Wife of Mahosadha. She was the daughter of a merchant who had fallen on evil days. Mahosadha, while seeking for a wife, met her as she was taking a meal to her father and entered into conversation with her. He asked her various questions and she answered in riddles. Mahosadha went to her father’s house and plied his trade as a tailor, taking the opportunity of observing the girl’s behaviour. He tested her temper and her character in various ways, and being satisfied that she was altogether desirable, he married her with the approval of Queen Udumbarā. She became popular with everybody and was of great assistance to her husband in frustrating the attempts of his enemies to work him harm (J.vi.364‑72, 392; the story appears also in Mtu.ii.83).
In the present age Amarā was the beautiful Bimbādevī (J.vi.478).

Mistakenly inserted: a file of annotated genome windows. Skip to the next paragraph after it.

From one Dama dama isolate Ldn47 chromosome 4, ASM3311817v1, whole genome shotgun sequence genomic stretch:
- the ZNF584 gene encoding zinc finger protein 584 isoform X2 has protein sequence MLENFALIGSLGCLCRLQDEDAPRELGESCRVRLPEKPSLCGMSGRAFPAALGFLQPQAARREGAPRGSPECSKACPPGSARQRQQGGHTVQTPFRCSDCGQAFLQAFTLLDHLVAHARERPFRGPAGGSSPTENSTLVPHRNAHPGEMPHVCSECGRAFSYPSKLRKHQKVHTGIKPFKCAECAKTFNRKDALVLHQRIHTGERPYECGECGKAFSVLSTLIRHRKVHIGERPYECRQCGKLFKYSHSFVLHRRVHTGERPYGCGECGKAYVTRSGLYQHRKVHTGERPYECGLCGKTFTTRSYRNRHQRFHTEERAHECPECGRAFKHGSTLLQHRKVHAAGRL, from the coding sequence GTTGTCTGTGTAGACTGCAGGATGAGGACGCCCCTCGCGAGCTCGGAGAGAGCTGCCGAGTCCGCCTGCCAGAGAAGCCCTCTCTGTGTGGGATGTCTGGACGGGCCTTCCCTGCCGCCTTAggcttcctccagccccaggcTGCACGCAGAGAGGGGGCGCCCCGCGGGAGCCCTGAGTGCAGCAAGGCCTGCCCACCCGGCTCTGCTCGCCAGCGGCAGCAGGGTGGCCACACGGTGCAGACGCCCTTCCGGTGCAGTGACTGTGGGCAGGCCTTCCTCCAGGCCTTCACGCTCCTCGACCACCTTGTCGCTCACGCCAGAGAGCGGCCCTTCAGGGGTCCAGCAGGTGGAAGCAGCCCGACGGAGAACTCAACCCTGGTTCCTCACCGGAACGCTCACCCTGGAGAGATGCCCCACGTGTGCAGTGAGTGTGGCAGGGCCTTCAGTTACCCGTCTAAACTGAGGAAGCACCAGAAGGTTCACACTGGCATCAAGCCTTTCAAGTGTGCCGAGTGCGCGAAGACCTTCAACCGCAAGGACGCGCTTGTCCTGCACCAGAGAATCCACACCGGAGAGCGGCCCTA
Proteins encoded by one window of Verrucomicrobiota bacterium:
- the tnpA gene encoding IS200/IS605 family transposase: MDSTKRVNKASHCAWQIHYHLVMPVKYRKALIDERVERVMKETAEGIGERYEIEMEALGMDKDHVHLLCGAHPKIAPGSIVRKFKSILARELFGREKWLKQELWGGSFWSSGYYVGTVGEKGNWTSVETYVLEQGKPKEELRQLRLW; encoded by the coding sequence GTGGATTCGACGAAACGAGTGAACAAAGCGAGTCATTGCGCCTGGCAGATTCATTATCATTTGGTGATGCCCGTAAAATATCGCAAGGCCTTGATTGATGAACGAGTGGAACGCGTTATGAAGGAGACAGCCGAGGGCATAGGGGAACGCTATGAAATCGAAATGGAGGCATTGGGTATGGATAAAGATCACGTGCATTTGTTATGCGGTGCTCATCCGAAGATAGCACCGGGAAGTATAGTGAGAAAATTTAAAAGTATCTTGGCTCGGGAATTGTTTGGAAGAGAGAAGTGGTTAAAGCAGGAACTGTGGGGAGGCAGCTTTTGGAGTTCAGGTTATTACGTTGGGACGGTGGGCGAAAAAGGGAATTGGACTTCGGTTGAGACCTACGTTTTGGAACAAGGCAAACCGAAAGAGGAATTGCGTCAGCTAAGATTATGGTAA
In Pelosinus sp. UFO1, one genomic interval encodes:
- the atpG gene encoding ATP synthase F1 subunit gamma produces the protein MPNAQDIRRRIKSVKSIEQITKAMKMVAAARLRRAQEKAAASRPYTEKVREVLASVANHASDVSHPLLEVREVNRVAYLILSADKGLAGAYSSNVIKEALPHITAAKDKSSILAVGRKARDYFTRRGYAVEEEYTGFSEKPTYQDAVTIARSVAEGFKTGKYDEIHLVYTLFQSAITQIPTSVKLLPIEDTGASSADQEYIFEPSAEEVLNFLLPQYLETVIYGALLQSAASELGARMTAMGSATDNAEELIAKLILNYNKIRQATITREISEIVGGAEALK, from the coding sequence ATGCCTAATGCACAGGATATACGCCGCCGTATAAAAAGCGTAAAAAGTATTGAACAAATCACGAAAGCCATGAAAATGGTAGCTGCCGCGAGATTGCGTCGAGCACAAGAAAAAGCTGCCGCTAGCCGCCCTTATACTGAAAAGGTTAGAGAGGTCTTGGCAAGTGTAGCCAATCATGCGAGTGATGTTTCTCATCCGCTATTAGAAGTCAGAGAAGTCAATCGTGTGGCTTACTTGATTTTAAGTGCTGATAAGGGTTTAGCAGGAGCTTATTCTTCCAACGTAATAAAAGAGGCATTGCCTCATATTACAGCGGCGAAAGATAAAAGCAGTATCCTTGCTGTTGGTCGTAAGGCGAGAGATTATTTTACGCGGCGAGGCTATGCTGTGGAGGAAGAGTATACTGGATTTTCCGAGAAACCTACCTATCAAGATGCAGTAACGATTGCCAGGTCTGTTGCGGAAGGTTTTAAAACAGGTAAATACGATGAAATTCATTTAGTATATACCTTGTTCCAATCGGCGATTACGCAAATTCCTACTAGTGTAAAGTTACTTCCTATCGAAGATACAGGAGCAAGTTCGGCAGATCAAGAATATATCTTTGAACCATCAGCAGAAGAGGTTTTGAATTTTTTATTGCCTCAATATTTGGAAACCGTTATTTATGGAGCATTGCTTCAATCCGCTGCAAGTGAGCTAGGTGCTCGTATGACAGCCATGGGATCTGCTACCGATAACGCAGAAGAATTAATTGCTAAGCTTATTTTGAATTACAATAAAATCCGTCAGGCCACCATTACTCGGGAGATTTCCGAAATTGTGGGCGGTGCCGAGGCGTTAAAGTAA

In the Milindapañha (pp.205 ﬀ) the king mentions the story of Amarādevī having been left behind in the village while her husband was away on a journey, and of her resisting a temptation to be unfaithful to him. “If that be true, how,” asks the king, “could you justify the Buddha’s statement ¹ that all women will go wrong, failing others, even with a cripple?” Nāgasena explains this by saying that Amarā did not sin because she had neither real secrecy nor opportunity nor the right-
¹ Incidentally, these words do not really belong to the Buddha. They appear in the Kuṇāla Jātaka (J.v.435), which is a specimen of Indian folklore and not of Buddhist belief.